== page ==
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    • Whose Woods These Are….
      by Leland Searles

      Iowa’s remaining woodlands hold much of our remaining biodiversity. This is because woods are associated with floodplains and steep slopes that are not so useful for either cities and towns or for agriculture. But these are rich areas to begin the process of rewilding our minds and regaining our natural biodiversity and, alongside these, rewilding …

      Whose Woods These Are…. Read More »

    • Bringing Cultural Change
      by Roger Ross Gipple

      What is now called Iowa was previously one of the most biodiverse places in North America. Today it is one of the most biologically altered. From a narrow human perspective much has been gained in that process…but important things have also been lost. Valuable Iowa topsoil and nutrients are flowing toward the Gulf of Mexico. …

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    • Burning Buddha Alive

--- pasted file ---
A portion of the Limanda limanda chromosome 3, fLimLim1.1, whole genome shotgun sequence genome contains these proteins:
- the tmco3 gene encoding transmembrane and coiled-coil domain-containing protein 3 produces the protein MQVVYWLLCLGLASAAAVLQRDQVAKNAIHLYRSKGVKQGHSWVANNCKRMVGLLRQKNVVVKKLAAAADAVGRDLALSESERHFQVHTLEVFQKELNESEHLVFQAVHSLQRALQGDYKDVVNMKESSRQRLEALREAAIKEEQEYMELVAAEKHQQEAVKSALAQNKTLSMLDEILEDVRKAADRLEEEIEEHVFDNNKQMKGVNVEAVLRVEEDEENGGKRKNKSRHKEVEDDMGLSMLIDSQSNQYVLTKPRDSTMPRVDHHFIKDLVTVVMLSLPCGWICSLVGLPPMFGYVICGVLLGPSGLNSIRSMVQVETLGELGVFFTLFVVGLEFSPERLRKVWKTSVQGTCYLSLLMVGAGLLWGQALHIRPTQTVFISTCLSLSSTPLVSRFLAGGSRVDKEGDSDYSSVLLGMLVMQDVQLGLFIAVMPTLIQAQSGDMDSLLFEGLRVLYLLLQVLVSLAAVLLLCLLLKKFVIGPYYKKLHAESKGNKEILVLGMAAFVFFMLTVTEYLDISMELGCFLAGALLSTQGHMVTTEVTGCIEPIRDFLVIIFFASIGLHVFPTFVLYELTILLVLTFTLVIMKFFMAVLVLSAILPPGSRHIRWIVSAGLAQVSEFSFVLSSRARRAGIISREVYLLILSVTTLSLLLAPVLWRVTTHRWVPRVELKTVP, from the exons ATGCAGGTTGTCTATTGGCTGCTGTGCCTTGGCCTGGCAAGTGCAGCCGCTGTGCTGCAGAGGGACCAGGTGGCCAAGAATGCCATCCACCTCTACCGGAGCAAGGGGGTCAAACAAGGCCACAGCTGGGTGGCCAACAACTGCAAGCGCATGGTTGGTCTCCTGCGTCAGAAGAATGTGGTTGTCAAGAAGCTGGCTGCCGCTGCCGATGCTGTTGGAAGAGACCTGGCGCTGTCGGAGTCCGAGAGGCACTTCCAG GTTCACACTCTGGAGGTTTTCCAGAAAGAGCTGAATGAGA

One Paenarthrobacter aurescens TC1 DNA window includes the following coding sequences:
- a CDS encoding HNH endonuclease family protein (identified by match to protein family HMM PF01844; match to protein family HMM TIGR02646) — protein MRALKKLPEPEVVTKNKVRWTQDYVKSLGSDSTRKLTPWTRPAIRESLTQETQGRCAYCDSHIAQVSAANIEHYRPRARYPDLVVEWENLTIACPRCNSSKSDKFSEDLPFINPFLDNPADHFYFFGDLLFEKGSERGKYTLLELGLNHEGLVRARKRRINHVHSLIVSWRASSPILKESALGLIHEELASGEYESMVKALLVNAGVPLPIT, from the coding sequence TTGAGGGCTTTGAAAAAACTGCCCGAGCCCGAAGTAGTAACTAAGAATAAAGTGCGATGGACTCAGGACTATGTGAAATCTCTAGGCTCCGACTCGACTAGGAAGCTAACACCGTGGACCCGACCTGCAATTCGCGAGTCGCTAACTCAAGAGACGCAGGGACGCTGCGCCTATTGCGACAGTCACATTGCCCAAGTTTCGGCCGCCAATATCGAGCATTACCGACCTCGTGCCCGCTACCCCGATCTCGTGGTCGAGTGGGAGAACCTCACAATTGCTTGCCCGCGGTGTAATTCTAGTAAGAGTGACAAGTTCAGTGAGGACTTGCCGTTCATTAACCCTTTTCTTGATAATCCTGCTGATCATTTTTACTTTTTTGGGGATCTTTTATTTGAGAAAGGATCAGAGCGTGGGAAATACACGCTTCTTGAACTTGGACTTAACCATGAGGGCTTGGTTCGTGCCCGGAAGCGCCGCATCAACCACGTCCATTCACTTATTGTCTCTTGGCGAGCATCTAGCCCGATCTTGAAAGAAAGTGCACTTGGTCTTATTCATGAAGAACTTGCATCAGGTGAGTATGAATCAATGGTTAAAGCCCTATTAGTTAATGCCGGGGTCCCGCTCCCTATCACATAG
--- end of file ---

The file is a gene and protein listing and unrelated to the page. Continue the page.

by Mark Edwards

      Sincerely man, you see no hope? Not in denial of our death. Hope is for the helpless as heaven and hell sit on this hill both betting on tomorrow Coming back to life Today I am the prairie setting myself on fire. original 7/1/02

    • Wild Times
      by Leland Searles

      In the summer of 2012, the Iowa Brood of seventeen-year cicadas emerged. In the mature-oak lawns of Des Moines, Iowa, in the South-of-Grand area, one could find newly surfaced bugs creeping up stems, splitting their old skins, and struggling out with crumpled, moist wings. Soon, the branches above hummed with their din. In hand, their …

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    • Channelization and Its Discontents
      by Leland Searles